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At the age of sixteen, she and her mother moved to Los Angeles, where she enrolled at Hollywood High and began to study acting. Her earliest employment was as a backup singer and dancer in the nightclub acts of major stars, including comedian George Burns. She made her film debut in a low-budget crime caper, 20,000 Eyes, in 1961, and also guested in a number of television series, including Leave It to Beaver, The Untouchables, and Perry Mason.
Parkins was involved in two of the most highly publicized projects of the 1960s - the ABC primetime serial Peyton Place and the film adaptation of Jacqueline Susann's best-selling trash novel, Valley of the Dolls.
In Peyton Place, Parkins received lead billing for her role as small town bad girl Betty Anderson. As initially conceived, the character was scheduled to die in a car crash six weeks into the season, but audience reaction to Parkins was overwhelmingly favorable, and it was decided to keep her in the story line. She was the only female star to remain with the series throught its entirety (1964 - 1969). In 1966, she was nominated for an Emmy Award as Best Actress in a Lead Role in a Dramatic Series, but lost to Barbara Stanwyck for The Big Valley. Eventually shedding her other side of the tracks image, Betty endured many of the trials and tribulations of soap opera life, and the character achieved such popularity that when the show ended its run, producer Paul Monash developed a spin-off series, The Girl from Peyton Place, for Parkins. However, when co-star Ryan O'Neal, who played her husband, declined to participate, the project was shelved.
In Valley of the Dolls, Parkins played Anne Welles, the naive small-town girl described as "the good girl with a million dollar face and all the bad breaks" - a character based on author Susann. The film was trashed by the critics - although Parkins was one of the few to emerge unscathed - but nonetheless was a huge commercial success and eventually became a campy cult classic. Susann herself, who hated the movie, felt Parkins was the only redeeming feature in it.
Parkins' career never quite lived up to its early promise. After discovering London in 1968 when she served as a bridesmaid at the wedding of Dolls co-star Sharon Tate and director Roman Polanski, Parkins decided to move to England, where she starred in several productions. Among them were Puppet on a Chain, Shout at the Devil, and the best of the lot, The Mephisto Waltz, with Alan Alda and Jacqueline Bisset. She spent most of the mid-70s appearing on American television in several mini-series, including Jenny: Lady Randolph Churchill with Lee Remick, Captains and the Kings with another Dolls co-star, Patty Duke, and The Testimony of Two Men with William Shatner. She also appeared in guest shots on Fantasy Island, The Love Boat, Hotel, and Vega$.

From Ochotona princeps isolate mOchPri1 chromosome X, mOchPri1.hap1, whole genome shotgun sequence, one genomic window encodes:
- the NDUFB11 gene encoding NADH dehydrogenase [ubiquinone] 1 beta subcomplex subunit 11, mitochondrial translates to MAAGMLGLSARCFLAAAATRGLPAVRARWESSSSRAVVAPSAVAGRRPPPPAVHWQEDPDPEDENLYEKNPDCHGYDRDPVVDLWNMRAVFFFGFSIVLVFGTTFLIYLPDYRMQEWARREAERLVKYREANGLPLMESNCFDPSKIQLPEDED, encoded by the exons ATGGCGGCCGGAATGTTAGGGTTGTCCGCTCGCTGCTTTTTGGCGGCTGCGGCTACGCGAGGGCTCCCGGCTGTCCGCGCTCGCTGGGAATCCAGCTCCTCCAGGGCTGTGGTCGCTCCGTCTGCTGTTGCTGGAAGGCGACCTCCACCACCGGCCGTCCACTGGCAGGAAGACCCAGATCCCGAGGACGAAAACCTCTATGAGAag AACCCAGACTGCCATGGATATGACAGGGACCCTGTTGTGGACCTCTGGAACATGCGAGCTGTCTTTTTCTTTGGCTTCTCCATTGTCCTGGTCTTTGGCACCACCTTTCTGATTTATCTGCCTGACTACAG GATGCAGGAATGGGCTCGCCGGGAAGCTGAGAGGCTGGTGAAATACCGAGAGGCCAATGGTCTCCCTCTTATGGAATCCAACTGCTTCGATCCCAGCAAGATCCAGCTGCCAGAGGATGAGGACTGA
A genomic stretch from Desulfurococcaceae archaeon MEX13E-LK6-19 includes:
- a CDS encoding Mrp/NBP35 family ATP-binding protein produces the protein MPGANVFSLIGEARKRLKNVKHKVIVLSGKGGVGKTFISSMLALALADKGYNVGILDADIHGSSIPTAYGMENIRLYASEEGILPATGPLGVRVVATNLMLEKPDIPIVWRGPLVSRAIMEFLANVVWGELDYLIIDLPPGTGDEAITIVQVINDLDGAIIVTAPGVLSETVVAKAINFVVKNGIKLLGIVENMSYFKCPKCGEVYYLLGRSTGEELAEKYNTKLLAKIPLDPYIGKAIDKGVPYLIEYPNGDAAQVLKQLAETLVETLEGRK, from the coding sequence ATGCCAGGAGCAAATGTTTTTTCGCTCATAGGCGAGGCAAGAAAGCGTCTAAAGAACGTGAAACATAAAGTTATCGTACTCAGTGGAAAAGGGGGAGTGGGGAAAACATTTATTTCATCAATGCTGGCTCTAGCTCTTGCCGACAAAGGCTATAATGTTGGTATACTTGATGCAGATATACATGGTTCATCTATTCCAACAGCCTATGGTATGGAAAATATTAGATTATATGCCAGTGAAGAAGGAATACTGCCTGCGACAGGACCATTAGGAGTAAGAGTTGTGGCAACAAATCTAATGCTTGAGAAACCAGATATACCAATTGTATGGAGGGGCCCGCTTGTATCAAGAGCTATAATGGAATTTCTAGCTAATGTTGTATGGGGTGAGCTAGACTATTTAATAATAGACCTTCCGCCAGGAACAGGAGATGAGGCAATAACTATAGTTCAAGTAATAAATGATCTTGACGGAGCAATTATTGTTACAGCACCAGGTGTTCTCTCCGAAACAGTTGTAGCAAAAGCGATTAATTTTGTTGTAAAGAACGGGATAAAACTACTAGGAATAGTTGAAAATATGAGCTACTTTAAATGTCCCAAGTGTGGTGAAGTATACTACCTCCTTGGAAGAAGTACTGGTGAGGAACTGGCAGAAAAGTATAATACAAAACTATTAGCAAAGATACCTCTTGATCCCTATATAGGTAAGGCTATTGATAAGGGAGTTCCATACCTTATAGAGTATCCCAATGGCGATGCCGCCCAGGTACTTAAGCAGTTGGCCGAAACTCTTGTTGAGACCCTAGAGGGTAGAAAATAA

In the 1980s, she continued to work in television movies, including To Catch a King, in which she portrayed the Duchess of Windsor, and opposite Sharon Stone in The Calendar Girl Murders. She returned to the role of Betty Anderson in Peyton Place: The Next Generation, a one-shot sequel to her popular series, in 1985.
In 1991, she starred in a Canadian mystery series entitled Scene of the Crime, then spent most of the remainder of the decade in semi-retirement. She emerged in the late 90s to participate in two Susann-inspired projects, the biopic Scandalous Me and a segment of the Lifetime series Intimate Portrait.
In the late 70s, Parkins moved to France and married, and in the late 80s she gave birth to her only child, daughter Christina. She has not worked as an actress for the past few years.
Barbara Parkins Facts
|Birthday||May 22, 1942 (71)|
|Birthplace||Vancouver, British Columbia, Canada|
|Height||5' 4" (1m63) How tall is Barbara Parkins compared to you?|
|Valley of the Dolls|
|Murder, She Wrote|
|Captains and the Kings|
|Shout at the Devil|
|Vegas: The Third Season, Volume 1|
|Ed McBain's 87th Precinct: The Complete Series|
|Classic Quad Set 9|
|Manions of America|